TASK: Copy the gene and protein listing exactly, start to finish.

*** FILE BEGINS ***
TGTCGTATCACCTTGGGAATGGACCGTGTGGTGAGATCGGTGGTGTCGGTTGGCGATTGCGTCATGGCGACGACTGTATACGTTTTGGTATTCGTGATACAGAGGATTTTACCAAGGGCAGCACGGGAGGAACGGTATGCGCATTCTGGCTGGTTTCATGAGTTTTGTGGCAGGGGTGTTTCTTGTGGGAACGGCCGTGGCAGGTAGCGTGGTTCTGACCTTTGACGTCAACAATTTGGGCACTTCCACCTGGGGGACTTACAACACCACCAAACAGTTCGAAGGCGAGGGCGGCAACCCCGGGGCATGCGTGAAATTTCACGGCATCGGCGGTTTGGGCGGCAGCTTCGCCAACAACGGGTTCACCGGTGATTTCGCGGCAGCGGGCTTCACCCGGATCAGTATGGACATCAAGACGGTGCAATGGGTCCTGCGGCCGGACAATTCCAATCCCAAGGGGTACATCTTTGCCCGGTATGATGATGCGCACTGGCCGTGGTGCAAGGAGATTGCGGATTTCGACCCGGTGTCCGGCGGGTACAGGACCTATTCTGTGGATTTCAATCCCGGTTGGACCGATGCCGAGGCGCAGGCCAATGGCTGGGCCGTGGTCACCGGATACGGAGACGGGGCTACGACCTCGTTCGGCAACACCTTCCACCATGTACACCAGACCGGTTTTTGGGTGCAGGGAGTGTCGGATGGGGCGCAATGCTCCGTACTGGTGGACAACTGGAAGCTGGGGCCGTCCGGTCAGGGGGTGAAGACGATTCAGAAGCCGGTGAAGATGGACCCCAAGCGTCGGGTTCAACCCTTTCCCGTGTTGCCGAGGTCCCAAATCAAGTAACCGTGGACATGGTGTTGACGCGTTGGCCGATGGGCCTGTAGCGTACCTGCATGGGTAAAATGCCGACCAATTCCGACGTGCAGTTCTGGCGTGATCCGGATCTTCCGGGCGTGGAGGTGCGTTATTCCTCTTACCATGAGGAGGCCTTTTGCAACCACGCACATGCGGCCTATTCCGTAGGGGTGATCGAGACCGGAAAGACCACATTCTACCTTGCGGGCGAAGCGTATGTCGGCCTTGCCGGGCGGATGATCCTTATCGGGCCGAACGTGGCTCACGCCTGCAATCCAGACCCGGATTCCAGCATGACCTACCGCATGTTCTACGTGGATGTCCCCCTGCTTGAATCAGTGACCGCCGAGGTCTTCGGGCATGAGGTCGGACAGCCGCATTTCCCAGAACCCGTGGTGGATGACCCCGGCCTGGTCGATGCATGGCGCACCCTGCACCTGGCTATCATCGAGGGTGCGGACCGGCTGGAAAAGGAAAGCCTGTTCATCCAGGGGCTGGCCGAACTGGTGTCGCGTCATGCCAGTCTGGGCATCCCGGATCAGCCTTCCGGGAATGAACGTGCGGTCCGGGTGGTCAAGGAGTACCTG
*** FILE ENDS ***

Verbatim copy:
TGTCGTATCACCTTGGGAATGGACCGTGTGGTGAGATCGGTGGTGTCGGTTGGCGATTGCGTCATGGCGACGACTGTATACGTTTTGGTATTCGTGATACAGAGGATTTTACCAAGGGCAGCACGGGAGGAACGGTATGCGCATTCTGGCTGGTTTCATGAGTTTTGTGGCAGGGGTGTTTCTTGTGGGAACGGCCGTGGCAGGTAGCGTGGTTCTGACCTTTGACGTCAACAATTTGGGCACTTCCACCTGGGGGACTTACAACACCACCAAACAGTTCGAAGGCGAGGGCGGCAACCCCGGGGCATGCGTGAAATTTCACGGCATCGGCGGTTTGGGCGGCAGCTTCGCCAACAACGGGTTCACCGGTGATTTCGCGGCAGCGGGCTTCACCCGGATCAGTATGGACATCAAGACGGTGCAATGGGTCCTGCGGCCGGACAATTCCAATCCCAAGGGGTACATCTTTGCCCGGTATGATGATGCGCACTGGCCGTGGTGCAAGGAGATTGCGGATTTCGACCCGGTGTCCGGCGGGTACAGGACCTATTCTGTGGATTTCAATCCCGGTTGGACCGATGCCGAGGCGCAGGCCAATGGCTGGGCCGTGGTCACCGGATACGGAGACGGGGCTACGACCTCGTTCGGCAACACCTTCCACCATGTACACCAGACCGGTTTTTGGGTGCAGGGAGTGTCGGATGGGGCGCAATGCTCCGTACTGGTGGACAACTGGAAGCTGGGGCCGTCCGGTCAGGGGGTGAAGACGATTCAGAAGCCGGTGAAGATGGACCCCAAGCGTCGGGTTCAACCCTTTCCCGTGTTGCCGAGGTCCCAAATCAAGTAACCGTGGACATGGTGTTGACGCGTTGGCCGATGGGCCTGTAGCGTACCTGCATGGGTAAAATGCCGACCAATTCCGACGTGCAGTTCTGGCGTGATCCGGATCTTCCGGGCGTGGAGGTGCGTTATTCCTCTTACCATGAGGAGGCCTTTTGCAACCACGCACATGCGGCCTATTCCGTAGGGGTGATCGAGACCGGAAAGACCACATTCTACCTTGCGGGCGAAGCGTATGTCGGCCTTGCCGGGCGGATGATCCTTATCGGGCCGAACGTGGCTCACGCCTGCAATCCAGACCCGGATTCCAGCATGACCTACCGCATGTTCTACGTGGATGTCCCCCTGCTTGAATCAGTGACCGCCGAGGTCTTCGGGCATGAGGTCGGACAGCCGCATTTCCCAGAACCCGTGGTGGATGACCCCGGCCTGGTCGATGCATGGCGCACCCTGCACCTGGCTATCATCGAGGGTGCGGACCGGCTGGAAAAGGAAAGCCTGTTCATCCAGGGGCTGGCCGAACTGGTGTCGCGTCATGCCAGTCTGGGCATCCCGGATCAGCCTTCCGGGAATGAACGTGCGGTCCGGGTGGTCAAGGAGTACCTG